One day a young Maker will come up with an invention that solves a real world problem. Today, however, is not that day. That’s because 19-year-old developer Michael Reeves has built a robot — made out of a “sturdy yet flexible, lightweight yet robust” pizza box — which uses facial recognition to shine a laser into the eyes of anyone who walks in front of it.
The “innovative design” consists of two servos for pan and tilt, an Arduino to serve as the bridge between the servos and software, a cheap Logitech 9000 Pro webcam, and a laser pointer, of course. Reeves wrote the blinding bot’s code in C# using WinForms for UI and the Emgu CV image recognition library (a .NET wrapper version of OpenCV).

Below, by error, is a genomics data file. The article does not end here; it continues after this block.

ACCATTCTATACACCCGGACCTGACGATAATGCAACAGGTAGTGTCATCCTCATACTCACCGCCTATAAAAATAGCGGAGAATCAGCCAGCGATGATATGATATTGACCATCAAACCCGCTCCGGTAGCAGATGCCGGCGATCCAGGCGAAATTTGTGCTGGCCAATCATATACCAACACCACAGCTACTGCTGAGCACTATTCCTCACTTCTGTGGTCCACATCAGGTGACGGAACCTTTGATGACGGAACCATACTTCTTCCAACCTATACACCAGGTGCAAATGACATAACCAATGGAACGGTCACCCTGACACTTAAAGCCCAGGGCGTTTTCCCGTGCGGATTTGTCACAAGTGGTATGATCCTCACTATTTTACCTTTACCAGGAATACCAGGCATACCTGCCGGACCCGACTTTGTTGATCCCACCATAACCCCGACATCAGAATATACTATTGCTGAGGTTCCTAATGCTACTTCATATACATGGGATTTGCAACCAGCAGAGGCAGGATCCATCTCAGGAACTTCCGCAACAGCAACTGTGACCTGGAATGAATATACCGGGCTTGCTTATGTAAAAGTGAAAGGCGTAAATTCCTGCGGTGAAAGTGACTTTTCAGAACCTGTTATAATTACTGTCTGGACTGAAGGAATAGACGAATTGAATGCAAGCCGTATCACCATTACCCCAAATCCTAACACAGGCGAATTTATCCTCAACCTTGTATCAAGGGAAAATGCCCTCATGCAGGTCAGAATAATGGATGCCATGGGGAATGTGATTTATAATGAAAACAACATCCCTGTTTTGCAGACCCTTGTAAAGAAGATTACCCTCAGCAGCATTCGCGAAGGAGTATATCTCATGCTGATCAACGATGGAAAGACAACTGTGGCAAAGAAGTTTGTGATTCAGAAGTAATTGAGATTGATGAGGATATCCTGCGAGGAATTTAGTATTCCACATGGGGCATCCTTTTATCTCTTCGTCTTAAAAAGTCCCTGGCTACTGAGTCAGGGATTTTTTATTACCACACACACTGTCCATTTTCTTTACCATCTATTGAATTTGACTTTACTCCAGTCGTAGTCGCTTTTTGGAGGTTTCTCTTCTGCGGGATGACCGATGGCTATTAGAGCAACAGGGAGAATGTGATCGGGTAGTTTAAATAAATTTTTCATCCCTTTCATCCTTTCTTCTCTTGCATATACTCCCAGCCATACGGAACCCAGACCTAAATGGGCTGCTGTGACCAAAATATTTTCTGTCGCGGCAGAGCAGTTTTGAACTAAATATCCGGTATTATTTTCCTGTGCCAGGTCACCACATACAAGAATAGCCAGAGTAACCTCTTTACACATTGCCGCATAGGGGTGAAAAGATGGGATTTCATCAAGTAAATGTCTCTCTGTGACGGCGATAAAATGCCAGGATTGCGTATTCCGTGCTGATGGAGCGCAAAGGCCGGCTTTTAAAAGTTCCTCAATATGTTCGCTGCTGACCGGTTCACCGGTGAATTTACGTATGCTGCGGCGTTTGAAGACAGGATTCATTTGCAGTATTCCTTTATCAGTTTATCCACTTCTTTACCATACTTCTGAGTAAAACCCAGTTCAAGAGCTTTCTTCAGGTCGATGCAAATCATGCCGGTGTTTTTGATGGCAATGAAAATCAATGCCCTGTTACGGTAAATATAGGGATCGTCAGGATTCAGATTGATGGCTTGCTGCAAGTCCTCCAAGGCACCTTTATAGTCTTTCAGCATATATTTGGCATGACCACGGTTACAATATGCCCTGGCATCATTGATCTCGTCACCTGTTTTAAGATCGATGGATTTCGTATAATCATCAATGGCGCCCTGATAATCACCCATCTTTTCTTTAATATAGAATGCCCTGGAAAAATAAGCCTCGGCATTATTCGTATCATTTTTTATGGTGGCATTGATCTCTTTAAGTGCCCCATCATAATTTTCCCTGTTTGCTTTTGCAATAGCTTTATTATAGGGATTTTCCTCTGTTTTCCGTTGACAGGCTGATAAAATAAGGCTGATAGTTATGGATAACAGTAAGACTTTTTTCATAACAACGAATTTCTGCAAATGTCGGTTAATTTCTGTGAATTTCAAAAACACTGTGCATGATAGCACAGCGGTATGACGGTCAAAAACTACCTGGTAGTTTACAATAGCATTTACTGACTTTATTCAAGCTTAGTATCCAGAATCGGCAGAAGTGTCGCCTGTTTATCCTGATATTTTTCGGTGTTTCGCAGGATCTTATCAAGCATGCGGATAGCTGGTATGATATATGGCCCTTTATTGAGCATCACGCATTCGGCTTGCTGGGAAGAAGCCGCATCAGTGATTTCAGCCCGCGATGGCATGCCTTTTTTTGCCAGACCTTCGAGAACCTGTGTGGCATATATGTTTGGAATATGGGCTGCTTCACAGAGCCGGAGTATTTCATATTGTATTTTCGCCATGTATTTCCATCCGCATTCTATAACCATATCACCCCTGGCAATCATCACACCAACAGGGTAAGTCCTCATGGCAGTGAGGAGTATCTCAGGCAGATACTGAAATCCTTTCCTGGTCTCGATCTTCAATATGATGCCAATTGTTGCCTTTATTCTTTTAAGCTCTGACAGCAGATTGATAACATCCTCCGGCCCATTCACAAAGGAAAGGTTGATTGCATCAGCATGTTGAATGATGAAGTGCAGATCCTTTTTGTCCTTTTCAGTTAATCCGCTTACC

According to the college student, here’s how the system works:
The software processes incoming video from a live camera and searches for faces or human figures. If a detection is made, the system outputs coordinate data via serial port, which is interpreted by additional software compiled on a microcontroller. The data is parsed and signals are sent to two servos arranged in such a way that one carries out the X value and the other carries out the Y value of the coordinates. A laser is attached to the Y servo so that it points to the position of the detected object, ultimately shining a laser in your face.
Although you should probably never build one yourself, Reeves has shared the robot’s source code and put together an in-depth video that can be seen below! Admittedly, this project started as a joke, but quickly evolved into a personal challenge of his ability…